HP Business Inkjet 1100d
At a Glance
The Business Inkjet 1100 series printers are intended for high-capacity use--as inkjets go--and for easy attachment to your office network. We tested the 1100d model, which costs $200. If you want to connect the printer to your network right out of the box, the 1100dtn is a much better value: It costs just $300, and you get an ethernet port plus a second input tray that boosts total capacity to 400 sheets. Both models sport an internal duplexer for two-sided printing. Another feature that qualifies the 1100d as a business printer is its oversize ink tanks: Each $34 tank yields approximately 1750 pages (according to HP), making the per-page expense less than 2 cents per page for black text.
If the laser printer in your busy office churned out text at 4.1 pages per minute, like the 1100d did in our tests, you might hear lots of griping. But that's the tested speed of the 1100d over a USB 2.0 connection, and it shouldn't be any faster on ethernet (we didn't test it using this connection, however). HP ships the 1100d with half-size ink cartridges, so it may not be long before you have to spend $136 more for four full-size cartridges at $34 each.
In our print samples, text looked solidly black and sharp overall, but slightly blobby on curves; coated inkjet paper didn't improve text quality significantly. The 1100d printed gray-scale photos surprisingly well, with good detail and attractive textures; color photos on glossy paper looked good but captured less detail than we'd like. The 1100d printed color graphics very quickly, and at 1.8 ppm was slower only than the HP Business Inkjet 2300, which kicked them out at 2.2 ppm.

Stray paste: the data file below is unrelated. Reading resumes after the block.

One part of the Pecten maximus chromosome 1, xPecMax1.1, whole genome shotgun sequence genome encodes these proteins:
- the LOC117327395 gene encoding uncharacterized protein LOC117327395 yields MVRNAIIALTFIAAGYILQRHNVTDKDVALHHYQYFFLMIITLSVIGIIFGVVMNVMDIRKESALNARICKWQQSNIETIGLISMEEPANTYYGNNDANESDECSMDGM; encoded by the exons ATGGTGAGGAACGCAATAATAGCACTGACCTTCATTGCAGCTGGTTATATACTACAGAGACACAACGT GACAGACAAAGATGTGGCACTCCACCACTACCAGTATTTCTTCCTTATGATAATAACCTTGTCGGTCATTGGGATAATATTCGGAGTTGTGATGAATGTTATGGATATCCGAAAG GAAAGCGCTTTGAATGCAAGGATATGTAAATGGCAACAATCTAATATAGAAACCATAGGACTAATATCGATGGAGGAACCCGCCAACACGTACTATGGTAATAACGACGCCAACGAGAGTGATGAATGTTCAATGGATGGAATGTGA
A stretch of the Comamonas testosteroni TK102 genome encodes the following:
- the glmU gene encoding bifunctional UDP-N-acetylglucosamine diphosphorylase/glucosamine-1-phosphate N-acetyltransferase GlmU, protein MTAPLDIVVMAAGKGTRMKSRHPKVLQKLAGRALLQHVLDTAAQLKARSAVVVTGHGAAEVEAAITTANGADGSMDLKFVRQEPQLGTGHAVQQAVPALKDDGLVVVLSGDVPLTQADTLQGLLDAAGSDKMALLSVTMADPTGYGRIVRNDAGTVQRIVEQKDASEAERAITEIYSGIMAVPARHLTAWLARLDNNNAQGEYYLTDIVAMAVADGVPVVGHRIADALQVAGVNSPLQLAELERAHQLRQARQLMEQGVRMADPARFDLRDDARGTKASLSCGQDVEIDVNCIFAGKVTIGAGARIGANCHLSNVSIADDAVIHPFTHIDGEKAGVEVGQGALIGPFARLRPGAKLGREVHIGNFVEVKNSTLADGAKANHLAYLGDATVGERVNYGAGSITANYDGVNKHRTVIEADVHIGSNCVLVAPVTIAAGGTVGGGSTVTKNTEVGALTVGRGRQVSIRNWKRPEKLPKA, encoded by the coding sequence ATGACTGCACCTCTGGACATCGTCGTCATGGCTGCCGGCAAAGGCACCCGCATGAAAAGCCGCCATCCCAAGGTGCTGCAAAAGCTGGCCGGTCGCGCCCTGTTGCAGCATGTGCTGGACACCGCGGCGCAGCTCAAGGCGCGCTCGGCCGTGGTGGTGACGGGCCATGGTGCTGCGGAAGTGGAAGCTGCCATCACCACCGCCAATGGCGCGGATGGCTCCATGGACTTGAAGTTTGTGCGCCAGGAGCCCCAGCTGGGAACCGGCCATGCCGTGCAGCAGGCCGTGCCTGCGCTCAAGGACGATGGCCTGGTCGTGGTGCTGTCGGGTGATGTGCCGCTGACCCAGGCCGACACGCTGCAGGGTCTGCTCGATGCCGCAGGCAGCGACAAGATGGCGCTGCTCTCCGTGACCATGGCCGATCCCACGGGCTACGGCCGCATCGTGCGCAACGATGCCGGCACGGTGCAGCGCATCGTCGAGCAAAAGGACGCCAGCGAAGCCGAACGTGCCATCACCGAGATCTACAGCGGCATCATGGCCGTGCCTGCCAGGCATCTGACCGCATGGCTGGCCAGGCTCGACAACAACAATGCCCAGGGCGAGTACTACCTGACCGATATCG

For a business printer, $200 (or $300 for the networked model) is an attractive price. Hewlett-Packard sells other business-oriented inkjet printers that print faster, but a network-ready model with automatic duplexing costs at least $899. Similarly equipped color laser printers start at about $850 these days.
The 1100d has a parallel port along with its USB 2.0 port and a slot for the optional network adapter. If you accept the option, HP's software installer puts a utility on your PC that automatically orders replacement ink cartridges from HP when your ink levels get low. The 1100d has one 150-sheet paper tray; the 1100dtn adds an extra 250-sheet paper tray. The 1100d is big--at 19 inches wide by 17 inches deep, it's the size of many laser printers--so it needs its own desk.
HP's mediocre documentation leaves it to the user to figure out some of the printer's features: We received a setup poster with illustrations but no text; a short, multilingual manual; and an on-screen guide that was thorough on maintenance and troubleshooting, but short on the printer's day-to-day usage. One minor annoyance: The tray cover, which is thinner than on previous HP models, felt flimsy and was difficult to close.
The 1100d makes an attractive and inexpensive alternative to color lasers, if you can live with its slower print speeds.